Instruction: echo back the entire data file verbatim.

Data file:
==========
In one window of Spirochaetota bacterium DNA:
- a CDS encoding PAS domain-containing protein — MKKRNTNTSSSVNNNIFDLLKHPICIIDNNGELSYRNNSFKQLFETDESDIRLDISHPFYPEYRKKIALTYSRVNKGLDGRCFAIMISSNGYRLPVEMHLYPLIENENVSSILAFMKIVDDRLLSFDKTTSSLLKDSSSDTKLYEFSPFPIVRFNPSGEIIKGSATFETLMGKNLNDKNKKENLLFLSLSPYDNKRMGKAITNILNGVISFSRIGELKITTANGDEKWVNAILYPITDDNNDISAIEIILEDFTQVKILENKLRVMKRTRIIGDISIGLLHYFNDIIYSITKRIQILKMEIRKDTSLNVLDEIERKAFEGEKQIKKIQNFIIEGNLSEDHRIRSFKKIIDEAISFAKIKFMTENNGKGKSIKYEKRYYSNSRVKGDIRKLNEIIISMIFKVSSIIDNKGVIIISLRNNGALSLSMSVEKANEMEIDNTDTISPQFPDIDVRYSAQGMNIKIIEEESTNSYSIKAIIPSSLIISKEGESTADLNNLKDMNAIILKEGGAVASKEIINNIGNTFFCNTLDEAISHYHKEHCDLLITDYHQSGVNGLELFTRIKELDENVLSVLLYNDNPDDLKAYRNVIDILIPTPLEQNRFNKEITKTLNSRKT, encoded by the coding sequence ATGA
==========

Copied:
In one window of Spirochaetota bacterium DNA:
- a CDS encoding PAS domain-containing protein — MKKRNTNTSSSVNNNIFDLLKHPICIIDNNGELSYRNNSFKQLFETDESDIRLDISHPFYPEYRKKIALTYSRVNKGLDGRCFAIMISSNGYRLPVEMHLYPLIENENVSSILAFMKIVDDRLLSFDKTTSSLLKDSSSDTKLYEFSPFPIVRFNPSGEIIKGSATFETLMGKNLNDKNKKENLLFLSLSPYDNKRMGKAITNILNGVISFSRIGELKITTANGDEKWVNAILYPITDDNNDISAIEIILEDFTQVKILENKLRVMKRTRIIGDISIGLLHYFNDIIYSITKRIQILKMEIRKDTSLNVLDEIERKAFEGEKQIKKIQNFIIEGNLSEDHRIRSFKKIIDEAISFAKIKFMTENNGKGKSIKYEKRYYSNSRVKGDIRKLNEIIISMIFKVSSIIDNKGVIIISLRNNGALSLSMSVEKANEMEIDNTDTISPQFPDIDVRYSAQGMNIKIIEEESTNSYSIKAIIPSSLIISKEGESTADLNNLKDMNAIILKEGGAVASKEIINNIGNTFFCNTLDEAISHYHKEHCDLLITDYHQSGVNGLELFTRIKELDENVLSVLLYNDNPDDLKAYRNVIDILIPTPLEQNRFNKEITKTLNSRKT, encoded by the coding sequence ATGA